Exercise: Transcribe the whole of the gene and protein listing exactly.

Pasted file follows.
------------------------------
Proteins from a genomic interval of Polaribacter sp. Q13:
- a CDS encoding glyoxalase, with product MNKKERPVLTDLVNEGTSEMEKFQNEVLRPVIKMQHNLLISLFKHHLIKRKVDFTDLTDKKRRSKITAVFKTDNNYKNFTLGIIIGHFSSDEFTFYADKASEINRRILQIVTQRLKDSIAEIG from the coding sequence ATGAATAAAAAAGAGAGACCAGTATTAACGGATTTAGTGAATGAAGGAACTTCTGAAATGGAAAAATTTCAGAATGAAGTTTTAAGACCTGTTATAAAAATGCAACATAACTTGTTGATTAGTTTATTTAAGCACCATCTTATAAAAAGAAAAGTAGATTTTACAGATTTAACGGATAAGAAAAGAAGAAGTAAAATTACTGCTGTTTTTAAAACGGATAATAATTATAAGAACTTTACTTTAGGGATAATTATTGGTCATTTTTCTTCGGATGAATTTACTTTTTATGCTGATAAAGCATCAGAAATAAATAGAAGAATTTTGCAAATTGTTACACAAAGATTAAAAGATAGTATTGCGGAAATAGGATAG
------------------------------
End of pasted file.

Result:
Proteins from a genomic interval of Polaribacter sp. Q13:
- a CDS encoding glyoxalase, with product MNKKERPVLTDLVNEGTSEMEKFQNEVLRPVIKMQHNLLISLFKHHLIKRKVDFTDLTDKKRRSKITAVFKTDNNYKNFTLGIIIGHFSSDEFTFYADKASEINRRILQIVTQRLKDSIAEIG from the coding sequence ATGAATAAAAAAGAGAGACCAGTATTAACGGATTTAGTGAATGAAGGAACTTCTGAAATGGAAAAATTTCAGAATGAAGTTTTAAGACCTGTTATAAAAATGCAACATAACTTGTTGATTAGTTTATTTAAGCACCATCTTATAAAAAGAAAAGTAGATTTTACAGATTTAACGGATAAGAAAAGAAGAAGTAAAATTACTGCTGTTTTTAAAACGGATAATAATTATAAGAACTTTACTTTAGGGATAATTATTGGTCATTTTTCTTCGGATGAATTTACTTTTTATGCTGATAAAGCATCAGAAATAAATAGAAGAATTTTGCAAATTGTTACACAAAGATTAAAAGATAGTATTGCGGAAATAGGATAG